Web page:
Developing Office Design for 5 Generations in the Workforce

Currently there are five generations of Americans currently active in the workforce. This impacts commercial real estate in unexpected ways; specifically, office design. It is common for the onus of office design to be on employers, but in recent years, developers have seen their role evolve to include this as well. 


Each generation stereotypically has certain design aspects associated with them: cubicles, private offices, open areas with standing desks, and more. The choices that developers make can influence what kinds of design choices employers are capable of making. If developers choose to have more or less open space, or to rely mostly on natural light, that will impact what  options are available for the final office design. How many conference rooms can the company have, can there be a coworking area with desks, loose chairs, and/or couches, is there space to include a ping pong table or a lunch room? Employers cannot make these decisions if developers do not allow for it through their own designs.

The Developers’ Role in Office Design


Benjamin Paltiel writes on this topic for Bisnow and the NAIOP saying:

Tenants themselves are behind today’s most productive and progressive offices…more landlords and developers are taking it upon themselves to collect data to inform and deliver the office spaces their tenants want…In an ideal world, landlords, developers and tenants would share an equal passion and drive for crafting innovative workspaces.


This growing trend demonstrates that the role of developers is changing. While employers and tenants are currently taking the helm of designing office spaces, it is clear that the developers themselves are increasingly expected to play a part in this process.

Generational Impact on Office Design

The five generations currently in the workforce were brought up due to their perceived differences when it comes to preferred workspaces. If developers are going to have to consider potential office designs when building commercial workspaces, then will they have to decide on which generation’s style to build around? Is it possible to compromise and combine these styles in some way?


Paltiel continues:


With a workforce that spans five different generations – traditionalists, baby boomers, Generation X, millennials, and Generation Z – companies today cannot build offices that appeal to only one age group. Instead, they need to consider the spectrum of work styles that their employees of all ages may have and design an office that can keep everyone comfortable and productive.


This is certainly easier said than done, but it is very clear: offices cannot be constructed to fit just one group. Office designs must be inclusive for each generation. The challenge comes in determining which aspects of previous and current office designs will the various generations support and be productive in. Unfortunately, there is no easy answer for this. 

Compromising Between Generations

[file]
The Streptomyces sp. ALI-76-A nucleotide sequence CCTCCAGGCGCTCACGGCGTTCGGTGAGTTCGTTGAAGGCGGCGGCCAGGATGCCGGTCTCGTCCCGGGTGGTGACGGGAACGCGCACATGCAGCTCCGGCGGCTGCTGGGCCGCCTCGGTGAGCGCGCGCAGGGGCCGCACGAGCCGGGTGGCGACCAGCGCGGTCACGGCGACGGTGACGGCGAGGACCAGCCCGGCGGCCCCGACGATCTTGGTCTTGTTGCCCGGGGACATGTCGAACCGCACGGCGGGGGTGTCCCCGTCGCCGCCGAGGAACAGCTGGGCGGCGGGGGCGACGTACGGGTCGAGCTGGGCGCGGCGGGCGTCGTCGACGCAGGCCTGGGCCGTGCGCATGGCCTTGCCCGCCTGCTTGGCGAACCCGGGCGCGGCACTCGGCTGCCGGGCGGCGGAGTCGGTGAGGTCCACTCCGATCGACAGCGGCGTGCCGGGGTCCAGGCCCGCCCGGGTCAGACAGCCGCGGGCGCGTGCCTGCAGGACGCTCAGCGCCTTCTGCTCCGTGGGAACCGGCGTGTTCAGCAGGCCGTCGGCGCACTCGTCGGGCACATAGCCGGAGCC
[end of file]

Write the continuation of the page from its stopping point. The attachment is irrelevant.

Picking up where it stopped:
Rivka Altman, a director of portfolio management at Invesco, discusses how prior assumptions about what each generation likes cannot actually be trusted. There are older workers who do not mind open coworking spaces, just as there are millennials who do not mind cubicles or private offices. This mindset is backed up by Shannon Woodcock, a managing director of workplace strategy at Savills. 


Woodcock is adamant when she states that:

A lot of the things we say that younger employees want – more light, more access to open space –  I don’t believe for one second that those are specific to younger people…Older employees need them just as badly, but they may not be voicing that need as much.


When deciding on the final office designs, employers must know their employees well enough to provide a workspace that all of them would be comfortable in. If developers do not have assistance from a soon-to-be tenant in this respect, then they must do their own research. They must know their target market, and what employees and cultures those companies tend to support.


Woodcock believes that developers (and employers) shouldn’t be fooled by age. While the conversation is about generations, age does not have as much of an impact on design preferences as people may think. Rather than age, the focus should be on “work style”. Keeping up with workplace trends will inform developers on what work styles will resonate the best with the types of companies that are typically interested in their commercial properties.

Going Forward

Predicting the culture and workplace preferences of tenants when you are developing a new property is certainly difficult. The most developers can do is research their target market, and understand the common cultural decisions that those companies tend to make. While every business is different, there are common threads, and these threads serve as a way to inform developers. Even differences in preferences can be helpful at times. Like many other aspects of business, diversification is beneficial.


The design choices that developers make based on consumer and industry research will impact the design choices that future tenants can make. Allowing for personalization that successfully captures the culture that these tenants are looking for is a sign of a well-designed, well-developed workspace. Every style mentioned here can resonate with certain companies, so as long as the research is completed, developers should be able to connect their workspaces with the companies that will thrive in them.

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